A blanket ban on bringing babies to class is probably not allowed at many institutions. However, I agree that if the baby is acting up, then the supervising parent should take the baby out of the classroom so as to minimize disruptions to the overall lecture. This should be reached as an agreement outside of class time so that the lecturer is not placed in ...


101

More years ago than I care to remember, I changed departments and started working for a new manager (NM). At the same time, another person (AP) also joined the department. My new manager put a weekly meeting on our calendars for the three of us. We would go into the meeting, and NM would start asking us what seemed to me to be really simple questions - what ...


99

The problem here stems from two sources 1) it was a bad joke in poor context and 2) as Najib pointed out the guy didn't accept responsibility for his actions. Breaking it down: It was a bad joke As was pointed out in this question what exactly the joke was was unclear. Let's go back to the original joke to see why. According to the guy: When [Prof. X]...


98

How do I act diplomatically while at the same time making sure I get due credit for my achievements? Follow JeffE's advice: You have at least three people who contributed to the proof of the theorem. The advisor who suggested the problem. The grad student who worked out several ways that don't work. And you who produced a proof. So it is perfectly valid to ...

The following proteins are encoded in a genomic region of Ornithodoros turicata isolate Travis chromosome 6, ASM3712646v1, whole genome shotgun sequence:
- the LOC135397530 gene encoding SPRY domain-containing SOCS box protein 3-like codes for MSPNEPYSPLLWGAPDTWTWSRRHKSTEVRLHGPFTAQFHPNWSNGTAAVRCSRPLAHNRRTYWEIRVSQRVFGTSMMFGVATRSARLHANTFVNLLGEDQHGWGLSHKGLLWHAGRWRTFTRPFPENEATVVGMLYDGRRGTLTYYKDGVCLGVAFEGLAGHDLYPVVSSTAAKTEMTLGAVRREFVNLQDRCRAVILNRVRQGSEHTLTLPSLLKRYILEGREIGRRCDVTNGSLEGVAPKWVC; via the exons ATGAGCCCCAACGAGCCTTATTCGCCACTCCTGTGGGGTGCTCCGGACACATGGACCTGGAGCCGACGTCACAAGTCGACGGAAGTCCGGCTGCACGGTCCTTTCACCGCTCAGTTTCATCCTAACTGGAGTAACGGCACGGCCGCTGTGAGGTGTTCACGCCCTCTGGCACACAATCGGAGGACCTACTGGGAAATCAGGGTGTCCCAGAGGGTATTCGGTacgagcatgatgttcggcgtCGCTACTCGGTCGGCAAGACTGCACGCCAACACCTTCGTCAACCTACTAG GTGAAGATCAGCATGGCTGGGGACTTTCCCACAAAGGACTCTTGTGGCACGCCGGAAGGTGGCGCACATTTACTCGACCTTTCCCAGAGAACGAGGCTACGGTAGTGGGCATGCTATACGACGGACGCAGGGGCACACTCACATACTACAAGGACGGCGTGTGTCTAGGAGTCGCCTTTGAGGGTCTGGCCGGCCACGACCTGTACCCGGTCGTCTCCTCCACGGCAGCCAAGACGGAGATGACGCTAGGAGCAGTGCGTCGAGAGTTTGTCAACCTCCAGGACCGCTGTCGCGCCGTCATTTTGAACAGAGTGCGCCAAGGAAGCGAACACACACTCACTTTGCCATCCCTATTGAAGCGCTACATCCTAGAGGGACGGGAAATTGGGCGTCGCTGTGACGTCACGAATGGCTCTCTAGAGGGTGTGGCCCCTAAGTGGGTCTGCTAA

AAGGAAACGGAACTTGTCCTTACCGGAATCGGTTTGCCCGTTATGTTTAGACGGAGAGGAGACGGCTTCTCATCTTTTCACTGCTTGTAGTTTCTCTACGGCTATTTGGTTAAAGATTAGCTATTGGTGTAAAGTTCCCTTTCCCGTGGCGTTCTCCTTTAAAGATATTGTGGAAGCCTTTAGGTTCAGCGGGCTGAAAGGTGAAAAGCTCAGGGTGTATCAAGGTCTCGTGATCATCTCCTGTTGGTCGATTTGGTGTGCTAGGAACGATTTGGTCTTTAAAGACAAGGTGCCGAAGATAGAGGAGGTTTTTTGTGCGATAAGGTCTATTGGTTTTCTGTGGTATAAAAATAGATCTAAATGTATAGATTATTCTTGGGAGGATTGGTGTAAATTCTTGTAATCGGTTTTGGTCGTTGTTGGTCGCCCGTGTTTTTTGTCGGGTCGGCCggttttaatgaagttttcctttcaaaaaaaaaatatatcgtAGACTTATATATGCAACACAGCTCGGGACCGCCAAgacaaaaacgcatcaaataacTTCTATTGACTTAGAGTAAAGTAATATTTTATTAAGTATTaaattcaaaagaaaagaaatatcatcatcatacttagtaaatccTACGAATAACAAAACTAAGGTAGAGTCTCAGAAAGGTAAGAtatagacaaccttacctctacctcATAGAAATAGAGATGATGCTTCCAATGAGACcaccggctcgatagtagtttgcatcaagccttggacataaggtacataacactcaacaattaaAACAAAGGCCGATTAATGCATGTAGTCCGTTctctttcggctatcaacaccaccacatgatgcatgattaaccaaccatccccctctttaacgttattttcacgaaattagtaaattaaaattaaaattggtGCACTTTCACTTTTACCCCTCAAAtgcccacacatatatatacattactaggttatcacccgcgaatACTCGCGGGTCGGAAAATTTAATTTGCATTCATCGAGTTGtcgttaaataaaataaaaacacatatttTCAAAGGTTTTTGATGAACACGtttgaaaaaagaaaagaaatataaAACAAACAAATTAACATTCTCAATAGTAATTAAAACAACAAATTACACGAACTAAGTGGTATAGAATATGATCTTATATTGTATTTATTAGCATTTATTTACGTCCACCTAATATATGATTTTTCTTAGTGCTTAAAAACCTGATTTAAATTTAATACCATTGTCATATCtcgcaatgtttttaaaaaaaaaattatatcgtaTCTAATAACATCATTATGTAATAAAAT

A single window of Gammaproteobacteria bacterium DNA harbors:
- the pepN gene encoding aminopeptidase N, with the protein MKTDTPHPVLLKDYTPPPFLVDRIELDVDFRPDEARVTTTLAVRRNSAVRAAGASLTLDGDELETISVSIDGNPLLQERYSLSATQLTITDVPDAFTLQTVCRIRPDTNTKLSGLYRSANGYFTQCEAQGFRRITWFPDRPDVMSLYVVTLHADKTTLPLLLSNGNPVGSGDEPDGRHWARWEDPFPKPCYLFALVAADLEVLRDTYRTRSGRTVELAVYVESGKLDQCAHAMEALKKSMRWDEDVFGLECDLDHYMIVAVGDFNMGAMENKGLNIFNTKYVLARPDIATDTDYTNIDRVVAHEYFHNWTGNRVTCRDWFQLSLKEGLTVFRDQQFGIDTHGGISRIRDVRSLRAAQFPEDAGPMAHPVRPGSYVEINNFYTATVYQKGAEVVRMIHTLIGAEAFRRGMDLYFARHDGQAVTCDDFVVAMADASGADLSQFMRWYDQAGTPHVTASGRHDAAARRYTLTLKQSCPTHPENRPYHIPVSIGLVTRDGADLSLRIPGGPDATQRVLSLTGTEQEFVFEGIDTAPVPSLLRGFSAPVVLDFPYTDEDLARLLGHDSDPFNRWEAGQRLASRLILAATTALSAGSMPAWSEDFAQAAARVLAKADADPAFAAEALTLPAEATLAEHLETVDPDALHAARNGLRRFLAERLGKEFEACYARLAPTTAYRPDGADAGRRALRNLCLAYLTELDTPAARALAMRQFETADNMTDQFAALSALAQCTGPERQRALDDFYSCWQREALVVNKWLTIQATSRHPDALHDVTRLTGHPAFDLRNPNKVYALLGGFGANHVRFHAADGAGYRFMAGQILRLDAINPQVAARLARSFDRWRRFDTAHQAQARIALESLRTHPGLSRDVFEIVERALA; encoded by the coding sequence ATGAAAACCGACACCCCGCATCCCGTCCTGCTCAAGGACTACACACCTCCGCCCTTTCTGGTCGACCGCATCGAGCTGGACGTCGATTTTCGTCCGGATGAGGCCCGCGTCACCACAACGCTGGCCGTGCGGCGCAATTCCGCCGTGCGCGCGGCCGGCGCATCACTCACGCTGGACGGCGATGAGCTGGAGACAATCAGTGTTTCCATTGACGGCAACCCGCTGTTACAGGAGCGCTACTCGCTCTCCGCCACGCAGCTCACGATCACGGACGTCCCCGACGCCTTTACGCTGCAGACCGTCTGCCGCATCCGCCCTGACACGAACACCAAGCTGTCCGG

95

Short answer: Probably not. As you pointed out, you may lose out on grades by challenging this professor. A larger problem, in my opinion, is when you (the student) approach the class with an attitude of discovering the professor's many mistakes. With this attitude, you also lose out on the opportunity to learn from his expertise. While this particular ...


95

I would find this odd and unprofessional. I recommend against this. Also, I want to be able to talk freely and openly with you in an interview, and have you respond in kind, and I would be worried about how having your girlfriend on the line will affect this dynamic. (For example: I might worry that you would be distracted by thinking about how she is ...


93

Should I just tell him to talk to the instructor, and that my job is just marking? Yes. There's no point in getting into an extended argument with this student. The student thought his answers were correct and you explained why they were not correct. Since you've denied the student's appeal of the grade, the next appropriate step is generally for the ...


90

Personally, I would tell her to go for it. There's a pretty good chance she's bluffing. Kids do not tell their parents when they're having sex. If, in addition, she's as you described, "cute and hot", it's far more likely she's merely manipulative than desperate to have you at any cost. Even if she's not bluffing and does tell her dad, so what. You can'...


88

I don't see any inherent ethical problems here: the key word is former student, so there is no present power dynamic, conflict of interest or anything like that. However, you should be prepared for those in your department to find out that you are dating a former student, which could create a certain amount of push back. For instance: The one year gap ...